When Justice League #1 came out, many fans (including your humble author) were somewhat disappointed to find that the first issue focused upon Batman and Green Lantern. The issue was good – few disputed that. It was a simple matter of expectations. We saw seven of the World’s Finest heroes on the cover and we wanted to see all of those heroes on the cover in the book! By contrast, Justice League International #1 is quick to introduce us to its’ whole line-up and equally quick to establish the book’s concept.
Fearful of independent superhero groups like The Justice League, The United Nations Security Council vote to form an international superhero team made up of proven heroes from their various member nations. Nominations are made, rejected and eventually a team of eight is formed, with superheroic spokesman Booster Gold being appointed team leader. But Booster has little time to start forming the other heroes into a true team, as the group is almost immediately dispatched to investigate the disappearance of a UN research team in Peru.
The artwork in this book is top-notch. I loved Aaron Lopresti work on Wonder Woman and he proved to be the perfect choice for this book. Lopresti’s characters always seem active, even when they are standing still – which is fortunate as much of this issue depicts people standing around talking. Lopresti also has a great eye for detail, with little things like the tread of Batman’s boot as he kicks out toward the reader getting special attention. Inker Matt Ryan is thankfully wise enough to leave most of Lopresti’s pencils untouched, save for a thin outline. This, coupled with Hi-Fi’s palette, leaves the entire book looking vibrant and vitalic– everything a superhero comic should be.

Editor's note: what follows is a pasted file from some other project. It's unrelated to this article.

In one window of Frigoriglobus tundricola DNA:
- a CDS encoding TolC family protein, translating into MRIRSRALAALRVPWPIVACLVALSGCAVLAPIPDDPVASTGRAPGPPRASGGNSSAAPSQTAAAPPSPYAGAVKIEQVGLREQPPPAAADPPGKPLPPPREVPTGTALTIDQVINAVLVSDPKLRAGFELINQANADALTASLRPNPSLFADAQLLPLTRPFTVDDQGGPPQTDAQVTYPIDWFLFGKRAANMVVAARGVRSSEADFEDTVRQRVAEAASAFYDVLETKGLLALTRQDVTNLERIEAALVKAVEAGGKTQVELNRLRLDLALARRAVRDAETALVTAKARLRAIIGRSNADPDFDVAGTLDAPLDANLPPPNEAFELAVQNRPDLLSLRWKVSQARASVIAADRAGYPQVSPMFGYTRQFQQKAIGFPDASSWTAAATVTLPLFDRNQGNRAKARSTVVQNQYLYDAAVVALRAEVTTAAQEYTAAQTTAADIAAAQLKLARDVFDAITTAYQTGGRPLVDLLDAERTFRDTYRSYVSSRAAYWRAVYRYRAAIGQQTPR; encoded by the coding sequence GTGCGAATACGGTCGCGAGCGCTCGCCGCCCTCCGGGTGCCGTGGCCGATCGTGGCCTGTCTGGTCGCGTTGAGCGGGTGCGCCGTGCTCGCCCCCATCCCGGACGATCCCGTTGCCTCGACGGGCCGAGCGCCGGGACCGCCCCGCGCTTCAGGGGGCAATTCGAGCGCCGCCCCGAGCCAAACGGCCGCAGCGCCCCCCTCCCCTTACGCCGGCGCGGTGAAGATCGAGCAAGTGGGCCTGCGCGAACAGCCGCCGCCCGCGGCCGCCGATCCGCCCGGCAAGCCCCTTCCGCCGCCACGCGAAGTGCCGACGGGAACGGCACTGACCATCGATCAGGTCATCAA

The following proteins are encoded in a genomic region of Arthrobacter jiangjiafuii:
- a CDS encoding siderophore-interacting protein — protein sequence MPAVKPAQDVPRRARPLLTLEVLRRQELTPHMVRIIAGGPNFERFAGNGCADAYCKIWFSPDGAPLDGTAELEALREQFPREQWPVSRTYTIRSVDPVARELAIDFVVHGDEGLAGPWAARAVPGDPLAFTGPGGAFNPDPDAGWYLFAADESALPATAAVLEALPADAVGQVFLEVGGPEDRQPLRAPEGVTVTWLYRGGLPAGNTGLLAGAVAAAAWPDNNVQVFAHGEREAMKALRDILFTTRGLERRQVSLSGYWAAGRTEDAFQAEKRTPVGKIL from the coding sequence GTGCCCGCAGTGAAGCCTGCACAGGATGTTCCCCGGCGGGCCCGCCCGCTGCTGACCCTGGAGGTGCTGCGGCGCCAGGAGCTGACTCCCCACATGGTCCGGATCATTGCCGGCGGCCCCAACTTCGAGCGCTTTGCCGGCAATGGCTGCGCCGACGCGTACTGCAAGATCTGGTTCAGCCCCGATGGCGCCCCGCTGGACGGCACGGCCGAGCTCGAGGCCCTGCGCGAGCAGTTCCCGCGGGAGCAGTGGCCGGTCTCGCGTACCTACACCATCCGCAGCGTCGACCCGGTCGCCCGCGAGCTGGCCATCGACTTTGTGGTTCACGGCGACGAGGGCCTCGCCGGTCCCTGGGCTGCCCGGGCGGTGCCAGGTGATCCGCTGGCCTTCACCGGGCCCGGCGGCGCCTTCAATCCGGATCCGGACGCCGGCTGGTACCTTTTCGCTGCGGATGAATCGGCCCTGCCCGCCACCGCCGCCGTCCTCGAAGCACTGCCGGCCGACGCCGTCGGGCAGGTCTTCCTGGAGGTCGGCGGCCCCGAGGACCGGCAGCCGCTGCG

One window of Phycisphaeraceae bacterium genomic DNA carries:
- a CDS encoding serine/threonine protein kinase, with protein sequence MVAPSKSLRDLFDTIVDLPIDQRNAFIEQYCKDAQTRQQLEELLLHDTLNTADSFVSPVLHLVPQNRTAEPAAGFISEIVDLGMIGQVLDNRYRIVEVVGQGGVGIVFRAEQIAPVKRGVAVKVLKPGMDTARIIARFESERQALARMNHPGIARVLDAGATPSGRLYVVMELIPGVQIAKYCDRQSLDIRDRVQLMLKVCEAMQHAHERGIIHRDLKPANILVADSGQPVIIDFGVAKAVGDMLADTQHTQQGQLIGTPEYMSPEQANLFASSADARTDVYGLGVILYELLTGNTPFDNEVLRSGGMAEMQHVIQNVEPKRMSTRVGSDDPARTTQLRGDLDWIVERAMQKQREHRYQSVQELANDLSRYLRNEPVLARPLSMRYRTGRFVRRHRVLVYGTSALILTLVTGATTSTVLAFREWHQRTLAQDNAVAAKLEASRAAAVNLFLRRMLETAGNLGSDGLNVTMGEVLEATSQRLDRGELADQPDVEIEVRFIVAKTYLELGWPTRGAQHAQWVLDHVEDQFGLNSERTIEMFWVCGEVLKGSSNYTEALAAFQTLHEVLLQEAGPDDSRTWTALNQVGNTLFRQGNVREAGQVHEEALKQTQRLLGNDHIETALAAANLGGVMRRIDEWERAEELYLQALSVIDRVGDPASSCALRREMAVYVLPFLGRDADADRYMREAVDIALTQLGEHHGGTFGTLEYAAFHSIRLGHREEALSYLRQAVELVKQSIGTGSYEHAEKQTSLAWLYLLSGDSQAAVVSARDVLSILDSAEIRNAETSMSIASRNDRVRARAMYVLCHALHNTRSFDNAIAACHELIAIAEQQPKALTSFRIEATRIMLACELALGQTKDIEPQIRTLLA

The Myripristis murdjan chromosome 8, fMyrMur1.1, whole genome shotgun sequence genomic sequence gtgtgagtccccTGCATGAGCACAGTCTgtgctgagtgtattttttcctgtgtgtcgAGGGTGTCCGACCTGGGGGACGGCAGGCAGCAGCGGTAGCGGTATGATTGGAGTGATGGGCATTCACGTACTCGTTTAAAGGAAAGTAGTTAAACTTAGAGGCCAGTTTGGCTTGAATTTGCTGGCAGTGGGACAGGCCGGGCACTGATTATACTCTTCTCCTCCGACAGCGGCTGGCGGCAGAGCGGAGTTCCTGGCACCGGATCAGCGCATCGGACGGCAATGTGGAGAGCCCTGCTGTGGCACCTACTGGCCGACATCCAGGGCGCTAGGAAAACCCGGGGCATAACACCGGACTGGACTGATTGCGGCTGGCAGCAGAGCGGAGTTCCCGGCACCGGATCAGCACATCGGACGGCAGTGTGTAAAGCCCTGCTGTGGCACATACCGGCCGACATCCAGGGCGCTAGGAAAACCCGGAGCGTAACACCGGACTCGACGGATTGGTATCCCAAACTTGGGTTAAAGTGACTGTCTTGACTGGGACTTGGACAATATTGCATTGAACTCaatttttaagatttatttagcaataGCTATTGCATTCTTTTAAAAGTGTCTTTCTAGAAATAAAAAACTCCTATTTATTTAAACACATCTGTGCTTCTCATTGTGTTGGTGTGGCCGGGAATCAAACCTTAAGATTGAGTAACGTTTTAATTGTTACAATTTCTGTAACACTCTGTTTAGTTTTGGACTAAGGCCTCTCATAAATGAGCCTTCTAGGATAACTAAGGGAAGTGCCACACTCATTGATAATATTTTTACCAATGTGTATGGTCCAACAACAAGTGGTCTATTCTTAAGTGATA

Ensemble pieces are difficult beasts for a writer to manage. There is always a danger that the writer will extensively focus on certain characters while pushing others into the background. I fear that is the case here, with writer Dan Jurgens – Booster Gold’s creator - focusing heavily upon Booster Gold. Booster is even the focus of scenes where he isn’t present, with Guy Gardner and Batman discussing Booster as Guy explains his reasons for quitting the JLI team and Batman explaining his reasons for joining it without UN approval.
With so much of the focus on Booster, the rest of the cast is confined to the background and the book suffers for it. Oddly, Guy Gardner gets the most development despite barely being in the book at all! Rocket Red and August General in Iron are given little characterization beyond being proud, jingoistic warriors for their respective nations. Yet even they are given more characterization than the female members of the team. You can count the number of lines Fire has on one hand and none of them show off the “fiery spirit” we are informed she has. Ice doesn’t do much better, save that her dialogue hints at the team-mom personality she had in the previous JLI book. Vixen has a limited number of lines and doesn’t even get a sentence describing her powers for new readers. And newcomer Lady Godiva doesn’t display any powers, save the ability to single-handedly push the Women's Rights movement back thirty years.
Justice League International is a different book from Justice League. And variety being the spice of life, that is a good thing. I’d be lying if I said I wasn’t concerned about the lack of development most of the cast has received so far, but I think Dan Jurgens was playing to his strengths with this first issue and hope he will showcase the rest of the cast in future issues. As it is, with the amazing artwork by Lopresti and company, this is still a book to keep an eye on and I plan to give it some more time to impress me.